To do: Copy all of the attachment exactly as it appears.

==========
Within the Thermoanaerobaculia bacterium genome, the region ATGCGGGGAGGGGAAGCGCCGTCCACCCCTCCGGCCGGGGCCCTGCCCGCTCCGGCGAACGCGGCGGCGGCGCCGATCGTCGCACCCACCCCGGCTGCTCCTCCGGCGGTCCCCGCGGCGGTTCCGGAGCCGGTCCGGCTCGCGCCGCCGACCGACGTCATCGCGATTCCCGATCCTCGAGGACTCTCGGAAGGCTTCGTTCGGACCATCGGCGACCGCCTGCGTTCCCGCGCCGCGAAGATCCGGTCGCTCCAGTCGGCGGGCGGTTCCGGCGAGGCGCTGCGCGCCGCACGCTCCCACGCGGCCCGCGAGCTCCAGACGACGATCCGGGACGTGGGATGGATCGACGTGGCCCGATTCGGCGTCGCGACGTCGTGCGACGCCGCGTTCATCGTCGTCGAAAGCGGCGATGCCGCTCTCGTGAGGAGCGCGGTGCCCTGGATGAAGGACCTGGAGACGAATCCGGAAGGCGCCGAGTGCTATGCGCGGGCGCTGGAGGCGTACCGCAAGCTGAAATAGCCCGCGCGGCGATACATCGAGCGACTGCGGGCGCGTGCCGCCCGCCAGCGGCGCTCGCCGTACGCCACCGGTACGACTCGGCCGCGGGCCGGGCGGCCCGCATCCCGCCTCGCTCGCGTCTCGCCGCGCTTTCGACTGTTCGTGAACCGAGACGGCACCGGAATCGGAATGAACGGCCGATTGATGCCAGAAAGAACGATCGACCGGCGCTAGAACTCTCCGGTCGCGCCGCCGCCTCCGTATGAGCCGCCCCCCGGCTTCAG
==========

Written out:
Within the Thermoanaerobaculia bacterium genome, the region ATGCGGGGAGGGGAAGCGCCGTCCACCCCTCCGGCCGGGGCCCTGCCCGCTCCGGCGAACGCGGCGGCGGCGCCGATCGTCGCACCCACCCCGGCTGCTCCTCCGGCGGTCCCCGCGGCGGTTCCGGAGCCGGTCCGGCTCGCGCCGCCGACCGACGTCATCGCGATTCCCGATCCTCGAGGACTCTCGGAAGGCTTCGTTCGGACCATCGGCGACCGCCTGCGTTCCCGCGCCGCGAAGATCCGGTCGCTCCAGTCGGCGGGCGGTTCCGGCGAGGCGCTGCGCGCCGCACGCTCCCACGCGGCCCGCGAGCTCCAGACGACGATCCGGGACGTGGGATGGATCGACGTGGCCCGATTCGGCGTCGCGACGTCGTGCGACGCCGCGTTCATCGTCGTCGAAAGCGGCGATGCCGCTCTCGTGAGGAGCGCGGTGCCCTGGATGAAGGACCTGGAGACGAATCCGGAAGGCGCCGAGTGCTATGCGCGGGCGCTGGAGGCGTACCGCAAGCTGAAATAGCCCGCGCGGCGATACATCGAGCGACTGCGGGCGCGTGCCGCCCGCCAGCGGCGCTCGCCGTACGCCACCGGTACGACTCGGCCGCGGGCCGGGCGGCCCGCATCCCGCCTCGCTCGCGTCTCGCCGCGCTTTCGACTGTTCGTGAACCGAGACGGCACCGGAATCGGAATGAACGGCCGATTGATGCCAGAAAGAACGATCGACCGGCGCTAGAACTCTCCGGTCGCGCCGCCGCCTCCGTATGAGCCGCCCCCCGGCTTCAG